As a kid, I always looked up to him. I wanted to go to concerts with him, because concerts seemed cool. My mom wouldn’t let me because of something called “pot” and things called “drugs.” I had no clue what that stuff was when I was 4; I just wanted to be where he was. I promise you, this is all related.
So sometime around Mid-January, my niece called me. She was upset. I knew what she was going to say. I just didn’t know the context. Evidently he died on Christmas Eve. He was wet and out of his mind when people saw him collapse. It was natural causes, but the news reported he had methamphetamine in his system. He was 51 years old. I don’t really know how to wrap my mind around everything.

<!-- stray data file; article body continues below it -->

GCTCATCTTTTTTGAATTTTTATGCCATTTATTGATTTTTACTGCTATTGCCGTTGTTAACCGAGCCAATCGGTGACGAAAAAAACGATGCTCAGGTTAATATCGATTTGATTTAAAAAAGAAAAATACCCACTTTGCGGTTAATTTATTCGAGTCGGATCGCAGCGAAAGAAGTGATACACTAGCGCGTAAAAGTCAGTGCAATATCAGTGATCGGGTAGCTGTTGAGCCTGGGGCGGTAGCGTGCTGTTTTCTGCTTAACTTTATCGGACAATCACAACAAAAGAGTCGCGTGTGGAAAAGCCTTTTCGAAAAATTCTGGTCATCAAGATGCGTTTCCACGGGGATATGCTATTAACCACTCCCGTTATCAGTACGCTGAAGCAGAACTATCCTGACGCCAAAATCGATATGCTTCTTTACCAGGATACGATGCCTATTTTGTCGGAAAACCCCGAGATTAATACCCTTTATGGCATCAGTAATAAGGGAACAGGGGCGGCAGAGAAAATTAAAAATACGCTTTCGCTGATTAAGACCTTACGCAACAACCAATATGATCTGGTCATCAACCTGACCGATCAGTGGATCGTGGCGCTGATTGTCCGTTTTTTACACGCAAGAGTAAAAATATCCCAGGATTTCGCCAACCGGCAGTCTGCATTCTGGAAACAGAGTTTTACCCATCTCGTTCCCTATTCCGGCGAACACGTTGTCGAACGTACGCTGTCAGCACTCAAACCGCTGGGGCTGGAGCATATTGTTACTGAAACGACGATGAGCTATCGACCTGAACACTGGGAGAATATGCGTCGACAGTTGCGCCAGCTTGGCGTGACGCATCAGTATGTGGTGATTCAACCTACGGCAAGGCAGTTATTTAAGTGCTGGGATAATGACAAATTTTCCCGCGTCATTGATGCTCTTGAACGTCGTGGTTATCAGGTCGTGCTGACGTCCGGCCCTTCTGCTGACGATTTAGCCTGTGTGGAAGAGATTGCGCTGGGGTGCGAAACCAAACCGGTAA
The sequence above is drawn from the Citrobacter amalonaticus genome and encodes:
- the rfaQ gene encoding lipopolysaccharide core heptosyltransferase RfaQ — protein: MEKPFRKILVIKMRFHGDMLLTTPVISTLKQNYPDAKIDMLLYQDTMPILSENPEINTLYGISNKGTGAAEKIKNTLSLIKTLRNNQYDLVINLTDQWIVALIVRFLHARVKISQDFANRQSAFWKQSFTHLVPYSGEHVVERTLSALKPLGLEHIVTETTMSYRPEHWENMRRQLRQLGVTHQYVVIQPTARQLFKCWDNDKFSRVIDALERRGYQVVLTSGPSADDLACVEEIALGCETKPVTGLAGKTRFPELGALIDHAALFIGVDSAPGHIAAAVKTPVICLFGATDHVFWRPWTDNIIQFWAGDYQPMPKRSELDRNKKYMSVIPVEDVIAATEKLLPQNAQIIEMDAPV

When he’d visit us, as a kid, I’d bust out my flute, or my math book, or my latest ballet routine. I wanted to impress him because I thought he was so cool. It’s not cool to die with meth in your system. I’m angry with him for drugs; but I understand the kind of pain he was masking by self medicating.
I can’t remember a time in my life where my sister-in-law wasn’t part of it. I know that they started dating at some point. I know that they’ve had ups and downs. I know that she’s hurting beyond words. I don’t know what to say to her. I don’t have words. My ill-timed awkward habit of making jokes is out of place, and her need for someone to hold her hand through grief is great. I can’t be that person right now, because it’s all I can do to function from one day to the next for my kids, for my husband, for my self.